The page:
Today we’re thrilled to bring you the opening pages of The Troop by Nick Cutter in which a scouting trip goes horribly wrong…
He felt something touch his hand. Which is when he looked down.
For the scouts of Troop 52, three days of camping, hiking and survival lessons on Falstaff Island is as close as they’ll get to a proper holiday.
Which was when he saw it.
But when an emaciated figure stumbles into their camp asking for food, the trip takes a horrifying turn. The man is not just hungry, he’s sick. Sick in a way they have never seen before.
Which was when he screamed.
Cut off from the mainland, the troop face a terror far worse than anything they could have made up around a campfire. To survive they will have to fight their fears, the elements … and eventually each other.
The Troop begins below:
Headline from The Weird News Network, online edition, October 19:
THE HUNGRY MAN OF PRINCE COUNTY!
By Huntington Mulvaney
Fearsome news, dear readers, from one of our loneliest outposts—the tiny fishing community of Lower Montague, Prince Edward Island. A forlorn, foreboding spike of rock projecting into the Atlantic Ocean.
The perfect location for devilry, methinks? Thankfully for you, we have eyes and ears everywhere. We see all, we hear all.
Sadie Adkins, waitress at the Diplomat Diner in Lower Montague, had her late-model Chevrolet truck stolen from the restaurant’s lot last night by an unnaturally emaciated thief. Adkins placed a call to our toll-free tip line after her entreaties to local deputy dawgs were cruelly and mali- ciously rebuffed, deemed—and we quote—“ludicrous” and “insane.”
“I know who stole my damn truck,” Adkins told us. “Starvin’ Marvin.”
An unidentified male, with close-cropped hair and baggy clothing, entered the Diplomat at 9 p.m. According to Adkins, the man was in a severe state of malnourish- ment.
“Skinny! You wouldn’t believe,” Adkins told our intrepid truth-gatherers. “Never in my life have I seen a man so wasted away. But hungry.”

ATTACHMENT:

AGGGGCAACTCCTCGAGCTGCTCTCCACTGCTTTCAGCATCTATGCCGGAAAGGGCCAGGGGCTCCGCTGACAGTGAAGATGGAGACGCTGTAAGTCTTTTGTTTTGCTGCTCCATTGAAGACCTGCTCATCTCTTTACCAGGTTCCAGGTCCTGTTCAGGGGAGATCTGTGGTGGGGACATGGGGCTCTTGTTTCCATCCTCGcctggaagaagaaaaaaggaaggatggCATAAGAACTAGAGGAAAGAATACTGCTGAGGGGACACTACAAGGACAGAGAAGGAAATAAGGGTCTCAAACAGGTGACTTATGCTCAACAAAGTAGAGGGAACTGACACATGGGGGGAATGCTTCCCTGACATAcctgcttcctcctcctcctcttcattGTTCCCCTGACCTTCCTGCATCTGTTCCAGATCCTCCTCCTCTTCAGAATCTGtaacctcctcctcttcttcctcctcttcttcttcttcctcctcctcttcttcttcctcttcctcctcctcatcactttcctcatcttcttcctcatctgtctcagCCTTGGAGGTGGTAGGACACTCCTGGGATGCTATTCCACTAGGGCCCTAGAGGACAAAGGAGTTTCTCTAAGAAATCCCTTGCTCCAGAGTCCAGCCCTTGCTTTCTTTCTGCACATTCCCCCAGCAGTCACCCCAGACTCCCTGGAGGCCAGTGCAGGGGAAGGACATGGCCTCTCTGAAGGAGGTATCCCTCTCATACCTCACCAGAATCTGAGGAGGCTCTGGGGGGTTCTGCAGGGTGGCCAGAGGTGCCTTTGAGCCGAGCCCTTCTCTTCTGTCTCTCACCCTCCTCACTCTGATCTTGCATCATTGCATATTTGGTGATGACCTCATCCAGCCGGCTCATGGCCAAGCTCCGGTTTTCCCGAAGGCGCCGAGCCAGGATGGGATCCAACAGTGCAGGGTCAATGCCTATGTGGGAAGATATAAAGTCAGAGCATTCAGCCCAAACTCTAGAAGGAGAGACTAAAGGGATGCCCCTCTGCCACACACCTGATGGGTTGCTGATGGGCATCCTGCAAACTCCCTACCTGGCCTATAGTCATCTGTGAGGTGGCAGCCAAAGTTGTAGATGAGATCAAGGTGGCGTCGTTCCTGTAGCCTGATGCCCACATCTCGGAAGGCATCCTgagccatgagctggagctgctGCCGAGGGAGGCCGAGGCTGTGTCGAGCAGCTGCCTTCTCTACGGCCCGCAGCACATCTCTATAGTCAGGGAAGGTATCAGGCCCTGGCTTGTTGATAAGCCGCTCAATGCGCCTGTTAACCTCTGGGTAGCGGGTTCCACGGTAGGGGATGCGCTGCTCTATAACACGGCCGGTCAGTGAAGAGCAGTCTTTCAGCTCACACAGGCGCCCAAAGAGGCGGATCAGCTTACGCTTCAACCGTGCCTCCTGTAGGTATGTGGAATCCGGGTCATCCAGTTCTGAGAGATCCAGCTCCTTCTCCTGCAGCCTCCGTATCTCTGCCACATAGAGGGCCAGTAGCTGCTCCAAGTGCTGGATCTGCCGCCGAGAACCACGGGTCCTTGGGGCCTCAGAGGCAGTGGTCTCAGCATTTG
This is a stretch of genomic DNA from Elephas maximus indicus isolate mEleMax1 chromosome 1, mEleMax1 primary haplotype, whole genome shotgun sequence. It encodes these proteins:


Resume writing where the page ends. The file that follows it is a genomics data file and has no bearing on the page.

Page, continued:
Adkins reports that the unidentified male consumed five Hungry Man Breakfast platters—each consisting of four eggs, three buttermilk pancakes, five rashers of bacon, sau- sage links, and toast.
“He ate us out of eggs,” Adkins said. “Just kept shovel- ing it in and asking for more. His belly must have swelled up tight as a drum. He . . . well, he . . . when I came back with his third platter, or maybe it was his fourth, I caught him eating the napkins. Ripping them out of the dispenser, chewing and swallowing them.”
The unidentified man paid his bill and left. Shortly thereafter Adkins went outside to find her truck stolen—yet another malicious indignity!
“I can’t say I was too surprised,” she said. “The man seemed desperate in every way a man can possibly be desperate.”
She fell silent again before adding one final grisly detail:
“I could hear something coming from inside him—I’m saying, under his skin. I know that sounds silly.”
The unidentified man remains at large. Who is he? Where did he come from? The people who know—and long- time readers know who we’re talking about: the govern- ment, the Secret Service, the Templars, the Illuminati, the usual shady suspects—aren’t forthcoming with info . . . but we’re beating the bushes and scouring secret files, investi- gating every legitimate tip that arrives at our tipline.
Something evil is afoot in sleepy Prince County. No man can be that hungry.
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EAT EAT EAT EAT